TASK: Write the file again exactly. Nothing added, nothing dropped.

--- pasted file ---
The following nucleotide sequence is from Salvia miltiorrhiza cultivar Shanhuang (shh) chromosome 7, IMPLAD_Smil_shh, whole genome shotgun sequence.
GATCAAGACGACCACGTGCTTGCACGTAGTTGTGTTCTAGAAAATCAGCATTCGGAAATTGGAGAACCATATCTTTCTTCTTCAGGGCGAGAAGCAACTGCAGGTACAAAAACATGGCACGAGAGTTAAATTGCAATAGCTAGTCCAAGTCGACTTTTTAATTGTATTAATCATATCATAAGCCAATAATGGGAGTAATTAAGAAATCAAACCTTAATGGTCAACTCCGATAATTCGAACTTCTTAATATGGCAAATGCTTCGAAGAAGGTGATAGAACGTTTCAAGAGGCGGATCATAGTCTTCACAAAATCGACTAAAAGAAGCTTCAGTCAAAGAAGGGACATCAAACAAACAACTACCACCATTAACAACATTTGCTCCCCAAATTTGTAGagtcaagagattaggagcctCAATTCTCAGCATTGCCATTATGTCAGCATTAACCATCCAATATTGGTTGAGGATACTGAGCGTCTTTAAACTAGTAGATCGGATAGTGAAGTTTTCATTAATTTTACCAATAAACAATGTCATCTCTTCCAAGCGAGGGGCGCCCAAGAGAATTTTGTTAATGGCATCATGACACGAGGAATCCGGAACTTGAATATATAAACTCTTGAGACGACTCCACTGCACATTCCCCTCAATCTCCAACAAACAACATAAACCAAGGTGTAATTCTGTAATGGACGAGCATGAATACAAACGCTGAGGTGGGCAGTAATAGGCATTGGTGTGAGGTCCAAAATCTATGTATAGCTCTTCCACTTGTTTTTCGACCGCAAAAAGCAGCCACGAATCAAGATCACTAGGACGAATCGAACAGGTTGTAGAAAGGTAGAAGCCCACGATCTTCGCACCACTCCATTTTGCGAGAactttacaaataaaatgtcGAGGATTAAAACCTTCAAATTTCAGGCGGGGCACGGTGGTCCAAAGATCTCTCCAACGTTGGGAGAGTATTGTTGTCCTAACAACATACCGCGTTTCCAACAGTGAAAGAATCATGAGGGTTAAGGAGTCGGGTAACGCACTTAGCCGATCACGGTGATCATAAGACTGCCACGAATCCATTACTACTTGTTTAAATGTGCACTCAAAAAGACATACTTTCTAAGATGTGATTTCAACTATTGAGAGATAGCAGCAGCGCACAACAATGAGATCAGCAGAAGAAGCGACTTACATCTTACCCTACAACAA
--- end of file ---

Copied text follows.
The following nucleotide sequence is from Salvia miltiorrhiza cultivar Shanhuang (shh) chromosome 7, IMPLAD_Smil_shh, whole genome shotgun sequence.
GATCAAGACGACCACGTGCTTGCACGTAGTTGTGTTCTAGAAAATCAGCATTCGGAAATTGGAGAACCATATCTTTCTTCTTCAGGGCGAGAAGCAACTGCAGGTACAAAAACATGGCACGAGAGTTAAATTGCAATAGCTAGTCCAAGTCGACTTTTTAATTGTATTAATCATATCATAAGCCAATAATGGGAGTAATTAAGAAATCAAACCTTAATGGTCAACTCCGATAATTCGAACTTCTTAATATGGCAAATGCTTCGAAGAAGGTGATAGAACGTTTCAAGAGGCGGATCATAGTCTTCACAAAATCGACTAAAAGAAGCTTCAGTCAAAGAAGGGACATCAAACAAACAACTACCACCATTAACAACATTTGCTCCCCAAATTTGTAGagtcaagagattaggagcctCAATTCTCAGCATTGCCATTATGTCAGCATTAACCATCCAATATTGGTTGAGGATACTGAGCGTCTTTAAACTAGTAGATCGGATAGTGAAGTTTTCATTAATTTTACCAATAAACAATGTCATCTCTTCCAAGCGAGGGGCGCCCAAGAGAATTTTGTTAATGGCATCATGACACGAGGAATCCGGAACTTGAATATATAAACTCTTGAGACGACTCCACTGCACATTCCCCTCAATCTCCAACAAACAACATAAACCAAGGTGTAATTCTGTAATGGACGAGCATGAATACAAACGCTGAGGTGGGCAGTAATAGGCATTGGTGTGAGGTCCAAAATCTATGTATAGCTCTTCCACTTGTTTTTCGACCGCAAAAAGCAGCCACGAATCAAGATCACTAGGACGAATCGAACAGGTTGTAGAAAGGTAGAAGCCCACGATCTTCGCACCACTCCATTTTGCGAGAactttacaaataaaatgtcGAGGATTAAAACCTTCAAATTTCAGGCGGGGCACGGTGGTCCAAAGATCTCTCCAACGTTGGGAGAGTATTGTTGTCCTAACAACATACCGCGTTTCCAACAGTGAAAGAATCATGAGGGTTAAGGAGTCGGGTAACGCACTTAGCCGATCACGGTGATCATAAGACTGCCACGAATCCATTACTACTTGTTTAAATGTGCACTCAAAAAGACATACTTTCTAAGATGTGATTTCAACTATTGAGAGATAGCAGCAGCGCACAACAATGAGATCAGCAGAAGAAGCGACTTACATCTTACCCTACAACAA